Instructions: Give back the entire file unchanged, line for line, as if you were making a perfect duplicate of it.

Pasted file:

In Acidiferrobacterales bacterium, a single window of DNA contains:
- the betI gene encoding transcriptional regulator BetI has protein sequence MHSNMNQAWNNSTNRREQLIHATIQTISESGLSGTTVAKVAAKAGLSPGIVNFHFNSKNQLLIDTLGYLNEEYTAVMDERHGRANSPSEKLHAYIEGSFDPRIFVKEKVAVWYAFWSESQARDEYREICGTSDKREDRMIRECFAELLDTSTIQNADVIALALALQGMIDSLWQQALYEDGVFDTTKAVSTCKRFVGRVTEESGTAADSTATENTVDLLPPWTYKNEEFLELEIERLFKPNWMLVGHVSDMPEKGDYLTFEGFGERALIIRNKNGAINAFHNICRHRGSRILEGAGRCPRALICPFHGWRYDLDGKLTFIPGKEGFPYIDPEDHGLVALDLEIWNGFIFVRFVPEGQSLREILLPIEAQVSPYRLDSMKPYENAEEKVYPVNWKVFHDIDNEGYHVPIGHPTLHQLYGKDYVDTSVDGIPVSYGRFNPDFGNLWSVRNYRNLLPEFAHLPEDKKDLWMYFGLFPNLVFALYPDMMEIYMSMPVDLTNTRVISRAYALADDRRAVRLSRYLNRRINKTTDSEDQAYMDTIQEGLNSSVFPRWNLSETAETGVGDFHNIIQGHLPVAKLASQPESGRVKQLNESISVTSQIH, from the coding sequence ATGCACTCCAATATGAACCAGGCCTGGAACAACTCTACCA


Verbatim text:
In Acidiferrobacterales bacterium, a single window of DNA contains:
- the betI gene encoding transcriptional regulator BetI has protein sequence MHSNMNQAWNNSTNRREQLIHATIQTISESGLSGTTVAKVAAKAGLSPGIVNFHFNSKNQLLIDTLGYLNEEYTAVMDERHGRANSPSEKLHAYIEGSFDPRIFVKEKVAVWYAFWSESQARDEYREICGTSDKREDRMIRECFAELLDTSTIQNADVIALALALQGMIDSLWQQALYEDGVFDTTKAVSTCKRFVGRVTEESGTAADSTATENTVDLLPPWTYKNEEFLELEIERLFKPNWMLVGHVSDMPEKGDYLTFEGFGERALIIRNKNGAINAFHNICRHRGSRILEGAGRCPRALICPFHGWRYDLDGKLTFIPGKEGFPYIDPEDHGLVALDLEIWNGFIFVRFVPEGQSLREILLPIEAQVSPYRLDSMKPYENAEEKVYPVNWKVFHDIDNEGYHVPIGHPTLHQLYGKDYVDTSVDGIPVSYGRFNPDFGNLWSVRNYRNLLPEFAHLPEDKKDLWMYFGLFPNLVFALYPDMMEIYMSMPVDLTNTRVISRAYALADDRRAVRLSRYLNRRINKTTDSEDQAYMDTIQEGLNSSVFPRWNLSETAETGVGDFHNIIQGHLPVAKLASQPESGRVKQLNESISVTSQIH, from the coding sequence ATGCACTCCAATATGAACCAGGCCTGGAACAACTCTACCA